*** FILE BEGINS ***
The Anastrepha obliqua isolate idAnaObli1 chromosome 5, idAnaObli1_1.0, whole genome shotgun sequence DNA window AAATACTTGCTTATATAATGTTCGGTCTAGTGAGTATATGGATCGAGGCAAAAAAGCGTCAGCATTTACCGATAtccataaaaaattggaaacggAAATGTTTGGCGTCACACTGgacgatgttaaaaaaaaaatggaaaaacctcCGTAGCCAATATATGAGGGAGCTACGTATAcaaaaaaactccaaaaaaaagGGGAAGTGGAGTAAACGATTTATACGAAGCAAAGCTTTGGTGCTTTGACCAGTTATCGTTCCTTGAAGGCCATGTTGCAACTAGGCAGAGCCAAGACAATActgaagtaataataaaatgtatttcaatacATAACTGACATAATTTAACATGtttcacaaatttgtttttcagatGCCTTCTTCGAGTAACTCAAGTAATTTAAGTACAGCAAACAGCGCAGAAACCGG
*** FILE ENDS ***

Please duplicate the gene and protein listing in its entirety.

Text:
The Anastrepha obliqua isolate idAnaObli1 chromosome 5, idAnaObli1_1.0, whole genome shotgun sequence DNA window AAATACTTGCTTATATAATGTTCGGTCTAGTGAGTATATGGATCGAGGCAAAAAAGCGTCAGCATTTACCGATAtccataaaaaattggaaacggAAATGTTTGGCGTCACACTGgacgatgttaaaaaaaaaatggaaaaacctcCGTAGCCAATATATGAGGGAGCTACGTATAcaaaaaaactccaaaaaaaagGGGAAGTGGAGTAAACGATTTATACGAAGCAAAGCTTTGGTGCTTTGACCAGTTATCGTTCCTTGAAGGCCATGTTGCAACTAGGCAGAGCCAAGACAATActgaagtaataataaaatgtatttcaatacATAACTGACATAATTTAACATGtttcacaaatttgtttttcagatGCCTTCTTCGAGTAACTCAAGTAATTTAAGTACAGCAAACAGCGCAGAAACCGG